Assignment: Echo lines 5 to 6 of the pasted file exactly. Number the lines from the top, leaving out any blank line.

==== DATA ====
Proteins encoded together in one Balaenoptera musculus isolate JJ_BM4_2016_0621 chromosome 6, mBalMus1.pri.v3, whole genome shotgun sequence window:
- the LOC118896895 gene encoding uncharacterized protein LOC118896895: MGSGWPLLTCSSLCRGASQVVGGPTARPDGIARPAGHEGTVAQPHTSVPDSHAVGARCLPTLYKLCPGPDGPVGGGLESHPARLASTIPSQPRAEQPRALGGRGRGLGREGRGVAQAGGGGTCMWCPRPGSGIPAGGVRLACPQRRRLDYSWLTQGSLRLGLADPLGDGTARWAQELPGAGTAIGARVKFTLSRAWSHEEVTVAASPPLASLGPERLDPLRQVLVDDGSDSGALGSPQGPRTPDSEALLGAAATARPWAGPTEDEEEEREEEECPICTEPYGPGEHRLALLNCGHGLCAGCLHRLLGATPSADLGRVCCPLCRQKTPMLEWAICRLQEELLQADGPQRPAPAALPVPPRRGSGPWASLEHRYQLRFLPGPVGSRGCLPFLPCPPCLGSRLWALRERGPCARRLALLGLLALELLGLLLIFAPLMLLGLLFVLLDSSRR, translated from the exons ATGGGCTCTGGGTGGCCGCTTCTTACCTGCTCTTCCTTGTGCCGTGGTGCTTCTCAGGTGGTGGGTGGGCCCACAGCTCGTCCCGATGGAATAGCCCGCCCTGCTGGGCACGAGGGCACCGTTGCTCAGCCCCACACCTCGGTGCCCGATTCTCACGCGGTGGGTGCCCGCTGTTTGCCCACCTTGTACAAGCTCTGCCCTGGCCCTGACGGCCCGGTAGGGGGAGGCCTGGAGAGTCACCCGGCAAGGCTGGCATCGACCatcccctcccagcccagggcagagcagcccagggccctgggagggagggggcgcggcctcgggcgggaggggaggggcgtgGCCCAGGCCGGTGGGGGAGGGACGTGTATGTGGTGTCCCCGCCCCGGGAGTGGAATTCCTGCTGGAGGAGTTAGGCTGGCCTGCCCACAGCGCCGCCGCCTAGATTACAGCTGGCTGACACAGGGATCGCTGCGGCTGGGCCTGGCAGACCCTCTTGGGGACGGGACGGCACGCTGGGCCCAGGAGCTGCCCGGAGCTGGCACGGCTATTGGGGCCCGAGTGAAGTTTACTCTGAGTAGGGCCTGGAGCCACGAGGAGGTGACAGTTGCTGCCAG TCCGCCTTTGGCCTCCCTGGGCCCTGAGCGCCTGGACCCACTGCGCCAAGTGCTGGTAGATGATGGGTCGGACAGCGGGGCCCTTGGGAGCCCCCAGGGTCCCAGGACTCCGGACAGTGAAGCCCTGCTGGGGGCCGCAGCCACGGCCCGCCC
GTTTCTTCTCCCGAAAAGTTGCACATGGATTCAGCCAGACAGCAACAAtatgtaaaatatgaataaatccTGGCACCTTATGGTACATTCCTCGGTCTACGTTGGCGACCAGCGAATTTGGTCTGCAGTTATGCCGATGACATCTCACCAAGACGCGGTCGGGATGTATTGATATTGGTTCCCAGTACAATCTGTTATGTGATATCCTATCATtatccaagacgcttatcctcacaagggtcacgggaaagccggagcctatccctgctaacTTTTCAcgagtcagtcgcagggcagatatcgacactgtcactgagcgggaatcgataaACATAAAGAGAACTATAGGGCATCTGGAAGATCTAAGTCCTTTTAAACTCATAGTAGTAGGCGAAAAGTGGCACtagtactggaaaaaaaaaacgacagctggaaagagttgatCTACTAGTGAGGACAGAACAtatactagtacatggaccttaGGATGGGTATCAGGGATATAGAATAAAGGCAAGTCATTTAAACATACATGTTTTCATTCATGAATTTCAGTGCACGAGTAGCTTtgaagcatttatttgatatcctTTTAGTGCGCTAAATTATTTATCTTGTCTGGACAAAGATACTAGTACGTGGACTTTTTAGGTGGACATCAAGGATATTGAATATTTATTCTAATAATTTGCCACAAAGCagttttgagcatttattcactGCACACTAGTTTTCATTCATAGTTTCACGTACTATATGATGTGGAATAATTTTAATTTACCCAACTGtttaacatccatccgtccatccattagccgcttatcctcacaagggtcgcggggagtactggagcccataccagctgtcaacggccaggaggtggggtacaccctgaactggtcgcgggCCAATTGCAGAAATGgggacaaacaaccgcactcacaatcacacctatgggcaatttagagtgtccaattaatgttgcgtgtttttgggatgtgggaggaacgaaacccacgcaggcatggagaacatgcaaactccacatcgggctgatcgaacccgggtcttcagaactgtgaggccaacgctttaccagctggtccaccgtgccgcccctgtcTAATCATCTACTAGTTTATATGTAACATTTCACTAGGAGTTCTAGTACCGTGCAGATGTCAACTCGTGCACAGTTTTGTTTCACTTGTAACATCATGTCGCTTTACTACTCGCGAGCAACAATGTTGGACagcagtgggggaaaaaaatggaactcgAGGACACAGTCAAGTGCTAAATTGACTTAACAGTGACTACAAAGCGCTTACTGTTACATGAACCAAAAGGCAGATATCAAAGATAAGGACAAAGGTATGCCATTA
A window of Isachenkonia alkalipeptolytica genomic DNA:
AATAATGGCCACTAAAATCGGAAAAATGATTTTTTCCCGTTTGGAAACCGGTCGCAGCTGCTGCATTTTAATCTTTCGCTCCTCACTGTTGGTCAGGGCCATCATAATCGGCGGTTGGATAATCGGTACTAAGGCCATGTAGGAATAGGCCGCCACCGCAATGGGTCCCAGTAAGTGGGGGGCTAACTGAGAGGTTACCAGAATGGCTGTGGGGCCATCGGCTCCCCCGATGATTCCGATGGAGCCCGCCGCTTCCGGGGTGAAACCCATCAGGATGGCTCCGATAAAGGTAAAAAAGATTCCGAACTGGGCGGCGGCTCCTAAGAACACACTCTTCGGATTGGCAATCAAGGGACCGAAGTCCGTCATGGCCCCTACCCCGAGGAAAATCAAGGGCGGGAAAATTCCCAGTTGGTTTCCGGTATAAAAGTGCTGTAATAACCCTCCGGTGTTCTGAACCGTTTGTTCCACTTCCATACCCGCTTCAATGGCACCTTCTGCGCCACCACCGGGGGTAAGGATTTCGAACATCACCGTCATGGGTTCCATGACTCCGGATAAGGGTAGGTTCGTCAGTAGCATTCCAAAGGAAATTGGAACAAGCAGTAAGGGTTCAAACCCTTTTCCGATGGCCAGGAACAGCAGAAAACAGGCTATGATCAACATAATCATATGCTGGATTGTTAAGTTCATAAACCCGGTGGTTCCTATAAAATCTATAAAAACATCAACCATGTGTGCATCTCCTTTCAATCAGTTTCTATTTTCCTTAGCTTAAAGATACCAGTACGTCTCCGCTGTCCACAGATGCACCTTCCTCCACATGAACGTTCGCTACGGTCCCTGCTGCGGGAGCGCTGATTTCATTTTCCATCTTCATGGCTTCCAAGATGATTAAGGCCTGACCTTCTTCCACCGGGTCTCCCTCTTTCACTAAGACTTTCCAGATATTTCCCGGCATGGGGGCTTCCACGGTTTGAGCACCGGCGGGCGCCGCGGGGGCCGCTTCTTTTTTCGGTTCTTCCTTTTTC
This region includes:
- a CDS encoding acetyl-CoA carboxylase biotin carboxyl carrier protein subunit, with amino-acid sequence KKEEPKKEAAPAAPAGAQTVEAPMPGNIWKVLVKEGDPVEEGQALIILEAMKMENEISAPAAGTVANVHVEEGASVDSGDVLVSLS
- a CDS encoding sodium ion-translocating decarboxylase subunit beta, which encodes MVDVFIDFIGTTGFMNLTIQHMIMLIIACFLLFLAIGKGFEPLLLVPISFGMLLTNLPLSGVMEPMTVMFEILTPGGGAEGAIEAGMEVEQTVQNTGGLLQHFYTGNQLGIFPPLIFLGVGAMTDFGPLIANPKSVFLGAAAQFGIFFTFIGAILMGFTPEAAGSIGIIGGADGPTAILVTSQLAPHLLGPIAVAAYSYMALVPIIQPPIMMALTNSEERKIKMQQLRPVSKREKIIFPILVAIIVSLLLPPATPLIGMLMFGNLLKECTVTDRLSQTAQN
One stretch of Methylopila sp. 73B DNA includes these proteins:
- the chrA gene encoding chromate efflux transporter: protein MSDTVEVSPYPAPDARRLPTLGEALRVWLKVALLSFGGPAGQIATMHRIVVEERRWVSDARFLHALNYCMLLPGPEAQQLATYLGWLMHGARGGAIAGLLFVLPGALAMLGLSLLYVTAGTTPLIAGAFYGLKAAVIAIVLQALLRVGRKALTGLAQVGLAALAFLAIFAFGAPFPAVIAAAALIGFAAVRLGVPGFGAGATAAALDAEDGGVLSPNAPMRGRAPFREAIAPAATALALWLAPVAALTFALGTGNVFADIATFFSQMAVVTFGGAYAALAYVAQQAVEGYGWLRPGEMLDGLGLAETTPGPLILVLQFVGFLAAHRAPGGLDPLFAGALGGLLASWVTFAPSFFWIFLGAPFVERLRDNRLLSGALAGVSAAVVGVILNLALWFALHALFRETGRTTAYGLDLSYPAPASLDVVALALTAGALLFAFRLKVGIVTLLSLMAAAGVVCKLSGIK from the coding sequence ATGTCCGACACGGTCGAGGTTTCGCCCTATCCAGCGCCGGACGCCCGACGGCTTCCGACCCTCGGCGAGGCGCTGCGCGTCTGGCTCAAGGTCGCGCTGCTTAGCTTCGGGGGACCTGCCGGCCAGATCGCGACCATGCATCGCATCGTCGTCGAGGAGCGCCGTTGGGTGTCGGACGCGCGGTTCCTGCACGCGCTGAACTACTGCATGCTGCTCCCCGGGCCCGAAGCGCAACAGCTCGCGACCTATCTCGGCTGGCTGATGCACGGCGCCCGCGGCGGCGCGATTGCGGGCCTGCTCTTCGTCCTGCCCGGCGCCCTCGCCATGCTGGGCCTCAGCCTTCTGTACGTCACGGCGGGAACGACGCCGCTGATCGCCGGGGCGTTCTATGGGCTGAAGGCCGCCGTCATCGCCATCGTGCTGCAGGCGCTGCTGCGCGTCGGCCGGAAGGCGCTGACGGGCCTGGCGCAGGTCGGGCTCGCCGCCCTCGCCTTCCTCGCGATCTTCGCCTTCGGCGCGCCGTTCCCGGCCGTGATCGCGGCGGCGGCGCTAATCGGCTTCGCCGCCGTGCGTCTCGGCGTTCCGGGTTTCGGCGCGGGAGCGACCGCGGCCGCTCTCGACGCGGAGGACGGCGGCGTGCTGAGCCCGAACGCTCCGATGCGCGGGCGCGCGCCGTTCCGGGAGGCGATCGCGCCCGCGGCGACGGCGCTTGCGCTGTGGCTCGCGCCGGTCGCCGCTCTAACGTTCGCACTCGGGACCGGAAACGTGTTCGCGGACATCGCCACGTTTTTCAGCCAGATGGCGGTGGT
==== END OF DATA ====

AATAATGGCCACTAAAATCGGAAAAATGATTTTTTCCCGTTTGGAAACCGGTCGCAGCTGCTGCATTTTAATCTTTCGCTCCTCACTGTTGGTCAGGGCCATCATAATCGGCGGTTGGATAATCGGTACTAAGGCCATGTAGGAATAGGCCGCCACCGCAATGGGTCCCAGTAAGTGGGGGGCTAACTGAGAGGTTACCAGAATGGCTGTGGGGCCATCGGCTCCCCCGATGATTCCGATGGAGCCCGCCGCTTCCGGGGTGAAACCCATCAGGATGGCTCCGATAAAGGTAAAAAAGATTCCGAACTGGGCGGCGGCTCCTAAGAACACACTCTTCGGATTGGCAATCAAGGGACCGAAGTCCGTCATGGCCCCTACCCCGAGGAAAATCAAGGGCGGGAAAATTCCCAGTTGGTTTCCGGTATAAAAGTGCTGTAATAACCCTCCGGTGTTCTGAACCGTTTGTTCCACTTCCATACCCGCTTCAATGGCACCTTCTGCGCCACCACCGGGGGTAAGGATTTCGAACATCACCGTCATGGGTTCCATGACTCCGGATAAGGGTAGGTTCGTCAGTAGCATTCCAAAGGAAATTGGAACAAGCAGTAAGGGTTCAAACCCTTTTCCGATGGCCAGGAACAGCAGAAAACAGGCTATGATCAACATAATCATATGCTGGATTGTTAAGTTCATAAACCCGGTGGTTCCTATAAAATCTATAAAAACATCAACCATGTGTGCATCTCCTTTCAATCAGTTTCTATTTTCCTTAGCTTAAAGATACCAGTACGTCTCCGCTGTCCACAGATGCACCTTCCTCCACATGAACGTTCGCTACGGTCCCTGCTGCGGGAGCGCTGATTTCATTTTCCATCTTCATGGCTTCCAAGATGATTAAGGCCTGACCTTCTTCCACCGGGTCTCCCTCTTTCACTAAGACTTTCCAGATATTTCCCGGCATGGGGGCTTCCACGGTTTGAGCACCGGCGGGCGCCGCGGGGGCCGCTTCTTTTTTCGGTTCTTCCTTTTTC
This region includes: